In keeping with Hurston’s preference for authentic dialogue, Lewis’ story is laid out in his own words and voice. For years, she struggled to find a publisher as they pressured her to present his story in “language rather than dialect” (Alter, New York Times). She strongly refused to give in to this demand and as a result, we now have an invaluable document of history. A firsthand account of the horrors of the slave trade and the efforts of African Americans to rebuild their lives in a new land once released from their bonds.
For the reader, this collection of interviews is an important addition to the growing body of work produced by African American artists in all genres. As a group whose voices have been oppressed and silenced throughout our country’s history, it is essential that every effort is made for their stories to be told authentically.
To this end, Barracoon represents an important and positive shift in the publishing industry, as there is now a concentrated effort to rediscover and present the words of those who have suffered in the past—without censorship or alteration.
We very sorry to be parted from one ’nother. We seventy days cross de water from de Affica soil, and now dey part us from one ’nother. Derefore we cry. Our grief so heavy look lak we cain stand it. I think maybe I die in my sleep when I dream about my mama. (Zora Neale Hurston, Barracoon: The Story of the Last ‘Black Cargo, quoted in The New York Times article of the same name.)
The University of North Georgia Press is pleased to announce the release of our latest Open Education Resource: Brehe’s Grammar Anatomy by Dr. Steven Brehe, out December 31, 2018. As the University Press Partner for Affordable Learning Georgia, UNG Press is publishing this textbook as one of six Open Education Resources releasing this year.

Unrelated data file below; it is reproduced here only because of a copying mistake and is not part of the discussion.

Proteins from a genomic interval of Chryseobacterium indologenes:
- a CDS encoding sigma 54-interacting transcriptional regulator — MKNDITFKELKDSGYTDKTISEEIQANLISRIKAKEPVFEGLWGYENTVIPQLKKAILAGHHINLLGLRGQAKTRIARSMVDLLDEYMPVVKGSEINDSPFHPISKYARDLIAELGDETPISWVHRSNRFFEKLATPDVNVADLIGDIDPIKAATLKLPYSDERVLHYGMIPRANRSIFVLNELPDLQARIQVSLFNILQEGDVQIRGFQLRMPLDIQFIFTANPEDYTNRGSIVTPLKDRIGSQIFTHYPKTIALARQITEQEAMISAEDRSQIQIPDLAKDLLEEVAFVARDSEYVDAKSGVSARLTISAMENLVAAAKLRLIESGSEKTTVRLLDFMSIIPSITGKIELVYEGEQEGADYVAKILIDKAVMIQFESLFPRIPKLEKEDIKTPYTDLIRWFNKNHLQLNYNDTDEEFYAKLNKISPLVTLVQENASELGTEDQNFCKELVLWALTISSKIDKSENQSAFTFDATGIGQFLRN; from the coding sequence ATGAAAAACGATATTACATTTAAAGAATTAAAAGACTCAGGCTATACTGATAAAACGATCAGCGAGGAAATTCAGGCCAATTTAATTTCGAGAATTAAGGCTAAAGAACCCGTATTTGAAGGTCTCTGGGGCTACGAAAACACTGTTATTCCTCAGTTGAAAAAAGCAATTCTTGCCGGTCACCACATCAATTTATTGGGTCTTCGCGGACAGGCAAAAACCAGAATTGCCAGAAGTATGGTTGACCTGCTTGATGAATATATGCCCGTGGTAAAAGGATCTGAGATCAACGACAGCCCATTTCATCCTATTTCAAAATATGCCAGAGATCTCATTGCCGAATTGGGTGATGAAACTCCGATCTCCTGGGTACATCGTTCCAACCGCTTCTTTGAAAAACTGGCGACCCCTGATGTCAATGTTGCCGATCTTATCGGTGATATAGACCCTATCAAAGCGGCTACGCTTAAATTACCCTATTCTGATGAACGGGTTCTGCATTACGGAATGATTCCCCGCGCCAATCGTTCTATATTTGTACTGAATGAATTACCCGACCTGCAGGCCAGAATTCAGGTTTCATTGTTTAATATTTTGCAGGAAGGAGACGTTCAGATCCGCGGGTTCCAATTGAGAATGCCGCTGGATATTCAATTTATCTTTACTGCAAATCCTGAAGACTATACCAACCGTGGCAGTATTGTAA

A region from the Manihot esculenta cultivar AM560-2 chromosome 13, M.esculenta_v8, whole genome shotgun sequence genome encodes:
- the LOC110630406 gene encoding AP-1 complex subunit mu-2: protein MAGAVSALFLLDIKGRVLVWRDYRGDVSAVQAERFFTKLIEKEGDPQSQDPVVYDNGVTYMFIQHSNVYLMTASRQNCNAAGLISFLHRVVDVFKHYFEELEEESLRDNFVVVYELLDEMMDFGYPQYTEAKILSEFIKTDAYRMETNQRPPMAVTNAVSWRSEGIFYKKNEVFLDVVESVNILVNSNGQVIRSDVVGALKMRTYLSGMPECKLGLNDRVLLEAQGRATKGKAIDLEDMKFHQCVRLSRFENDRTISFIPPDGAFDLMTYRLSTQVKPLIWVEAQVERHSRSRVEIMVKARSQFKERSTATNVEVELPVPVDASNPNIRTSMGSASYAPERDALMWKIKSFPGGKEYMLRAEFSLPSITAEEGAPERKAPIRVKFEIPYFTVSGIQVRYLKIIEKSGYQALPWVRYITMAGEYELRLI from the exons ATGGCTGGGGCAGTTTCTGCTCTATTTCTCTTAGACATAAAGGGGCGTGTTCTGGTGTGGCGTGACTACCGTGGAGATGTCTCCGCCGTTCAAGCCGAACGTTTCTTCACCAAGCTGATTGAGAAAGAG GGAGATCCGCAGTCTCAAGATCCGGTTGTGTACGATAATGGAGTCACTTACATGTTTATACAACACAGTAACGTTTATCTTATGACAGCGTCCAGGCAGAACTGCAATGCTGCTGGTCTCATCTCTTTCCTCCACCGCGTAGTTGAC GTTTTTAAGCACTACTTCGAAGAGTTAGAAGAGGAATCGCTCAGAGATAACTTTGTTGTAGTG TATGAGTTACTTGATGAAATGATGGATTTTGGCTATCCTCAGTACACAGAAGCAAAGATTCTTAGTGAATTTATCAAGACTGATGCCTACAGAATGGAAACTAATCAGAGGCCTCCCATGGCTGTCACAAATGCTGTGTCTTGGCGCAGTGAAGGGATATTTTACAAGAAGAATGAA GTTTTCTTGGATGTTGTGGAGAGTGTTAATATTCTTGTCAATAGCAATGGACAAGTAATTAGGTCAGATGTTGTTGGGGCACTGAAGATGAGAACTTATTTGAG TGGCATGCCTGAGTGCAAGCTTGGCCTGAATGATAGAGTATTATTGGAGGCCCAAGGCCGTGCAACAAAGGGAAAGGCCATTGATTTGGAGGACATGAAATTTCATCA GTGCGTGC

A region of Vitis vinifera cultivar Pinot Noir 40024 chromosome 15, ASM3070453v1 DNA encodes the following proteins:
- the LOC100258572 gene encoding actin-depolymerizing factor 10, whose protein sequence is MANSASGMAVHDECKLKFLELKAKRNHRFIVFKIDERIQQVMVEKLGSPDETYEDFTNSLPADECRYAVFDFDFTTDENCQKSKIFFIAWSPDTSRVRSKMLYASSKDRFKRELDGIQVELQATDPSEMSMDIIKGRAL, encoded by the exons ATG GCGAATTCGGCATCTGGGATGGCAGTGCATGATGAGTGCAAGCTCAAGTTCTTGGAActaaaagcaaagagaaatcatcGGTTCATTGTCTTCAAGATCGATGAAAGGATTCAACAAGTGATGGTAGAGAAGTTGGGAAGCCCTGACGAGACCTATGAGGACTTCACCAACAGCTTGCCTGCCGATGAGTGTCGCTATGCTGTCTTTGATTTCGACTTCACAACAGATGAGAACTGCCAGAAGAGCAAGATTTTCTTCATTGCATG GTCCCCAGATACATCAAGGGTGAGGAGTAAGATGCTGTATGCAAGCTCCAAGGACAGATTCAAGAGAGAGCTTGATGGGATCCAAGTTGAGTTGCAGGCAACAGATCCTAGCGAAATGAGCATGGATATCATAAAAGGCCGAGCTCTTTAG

Considered “a delight to read,” Brehe’s Grammar Anatomy makes grammar accessible, no matter who you are. This book provides a more in-depth look at beginner grammar terms and concepts, providing clear examples with limited technical jargon. Whether for academic or personal use, Brehe’s Grammar Anatomy is the perfect addition to any resource library.
• Practice exercises at the end of each chapter with answers in the back of the book, to help students test and correct their comprehension
• Full glossary and index with cross-references
• Easy-to-read language supports readers at every learning stage
As an Open Education Resource, this text is completely open access. It can be reused, remixed, and reedited freely without seeking permission.
This post was edited to reflect the updated release date.